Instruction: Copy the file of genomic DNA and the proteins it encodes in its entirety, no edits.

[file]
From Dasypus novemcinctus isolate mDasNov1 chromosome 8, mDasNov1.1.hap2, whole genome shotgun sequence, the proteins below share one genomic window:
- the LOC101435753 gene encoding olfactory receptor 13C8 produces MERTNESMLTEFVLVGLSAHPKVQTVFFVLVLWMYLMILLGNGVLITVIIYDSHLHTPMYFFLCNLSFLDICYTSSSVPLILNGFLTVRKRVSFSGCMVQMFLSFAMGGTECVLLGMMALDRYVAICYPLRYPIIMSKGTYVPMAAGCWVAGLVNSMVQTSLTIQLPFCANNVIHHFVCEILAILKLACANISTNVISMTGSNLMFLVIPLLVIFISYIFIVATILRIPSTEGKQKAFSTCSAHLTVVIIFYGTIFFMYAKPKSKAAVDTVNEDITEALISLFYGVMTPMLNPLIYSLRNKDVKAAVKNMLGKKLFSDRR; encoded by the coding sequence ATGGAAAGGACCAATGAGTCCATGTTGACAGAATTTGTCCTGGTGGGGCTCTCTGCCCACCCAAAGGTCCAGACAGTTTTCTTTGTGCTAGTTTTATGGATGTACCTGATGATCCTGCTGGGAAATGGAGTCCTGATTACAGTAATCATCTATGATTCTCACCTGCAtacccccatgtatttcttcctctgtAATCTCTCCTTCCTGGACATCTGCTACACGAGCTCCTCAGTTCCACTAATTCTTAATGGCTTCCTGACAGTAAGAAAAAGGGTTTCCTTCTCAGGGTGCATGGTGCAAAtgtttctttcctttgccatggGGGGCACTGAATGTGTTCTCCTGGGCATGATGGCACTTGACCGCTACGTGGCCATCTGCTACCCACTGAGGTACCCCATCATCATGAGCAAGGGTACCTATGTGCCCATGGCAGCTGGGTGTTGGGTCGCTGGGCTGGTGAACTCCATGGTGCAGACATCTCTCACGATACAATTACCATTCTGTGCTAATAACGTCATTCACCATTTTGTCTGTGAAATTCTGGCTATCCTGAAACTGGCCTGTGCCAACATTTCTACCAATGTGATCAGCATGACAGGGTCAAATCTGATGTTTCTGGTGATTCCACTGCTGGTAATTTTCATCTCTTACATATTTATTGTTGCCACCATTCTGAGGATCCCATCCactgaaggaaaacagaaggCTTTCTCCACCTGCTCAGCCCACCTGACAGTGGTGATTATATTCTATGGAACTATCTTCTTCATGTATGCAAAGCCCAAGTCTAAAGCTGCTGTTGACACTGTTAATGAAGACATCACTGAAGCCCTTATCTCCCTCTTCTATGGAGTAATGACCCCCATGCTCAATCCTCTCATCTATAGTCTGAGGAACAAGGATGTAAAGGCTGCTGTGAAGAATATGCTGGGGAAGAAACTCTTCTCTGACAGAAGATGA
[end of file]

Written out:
From Dasypus novemcinctus isolate mDasNov1 chromosome 8, mDasNov1.1.hap2, whole genome shotgun sequence, the proteins below share one genomic window:
- the LOC101435753 gene encoding olfactory receptor 13C8 produces MERTNESMLTEFVLVGLSAHPKVQTVFFVLVLWMYLMILLGNGVLITVIIYDSHLHTPMYFFLCNLSFLDICYTSSSVPLILNGFLTVRKRVSFSGCMVQMFLSFAMGGTECVLLGMMALDRYVAICYPLRYPIIMSKGTYVPMAAGCWVAGLVNSMVQTSLTIQLPFCANNVIHHFVCEILAILKLACANISTNVISMTGSNLMFLVIPLLVIFISYIFIVATILRIPSTEGKQKAFSTCSAHLTVVIIFYGTIFFMYAKPKSKAAVDTVNEDITEALISLFYGVMTPMLNPLIYSLRNKDVKAAVKNMLGKKLFSDRR; encoded by the coding sequence ATGGAAAGGACCAATGAGTCCATGTTGACAGAATTTGTCCTGGTGGGGCTCTCTGCCCACCCAAAGGTCCAGACAGTTTTCTTTGTGCTAGTTTTATGGATGTACCTGATGATCCTGCTGGGAAATGGAGTCCTGATTACAGTAATCATCTATGATTCTCACCTGCAtacccccatgtatttcttcctctgtAATCTCTCCTTCCTGGACATCTGCTACACGAGCTCCTCAGTTCCACTAATTCTTAATGGCTTCCTGACAGTAAGAAAAAGGGTTTCCTTCTCAGGGTGCATGGTGCAAAtgtttctttcctttgccatggGGGGCACTGAATGTGTTCTCCTGGGCATGATGGCACTTGACCGCTACGTGGCCATCTGCTACCCACTGAGGTACCCCATCATCATGAGCAAGGGTACCTATGTGCCCATGGCAGCTGGGTGTTGGGTCGCTGGGCTGGTGAACTCCATGGTGCAGACATCTCTCACGATACAATTACCATTCTGTGCTAATAACGTCATTCACCATTTTGTCTGTGAAATTCTGGCTATCCTGAAACTGGCCTGTGCCAACATTTCTACCAATGTGATCAGCATGACAGGGTCAAATCTGATGTTTCTGGTGATTCCACTGCTGGTAATTTTCATCTCTTACATATTTATTGTTGCCACCATTCTGAGGATCCCATCCactgaaggaaaacagaaggCTTTCTCCACCTGCTCAGCCCACCTGACAGTGGTGATTATATTCTATGGAACTATCTTCTTCATGTATGCAAAGCCCAAGTCTAAAGCTGCTGTTGACACTGTTAATGAAGACATCACTGAAGCCCTTATCTCCCTCTTCTATGGAGTAATGACCCCCATGCTCAATCCTCTCATCTATAGTCTGAGGAACAAGGATGTAAAGGCTGCTGTGAAGAATATGCTGGGGAAGAAACTCTTCTCTGACAGAAGATGA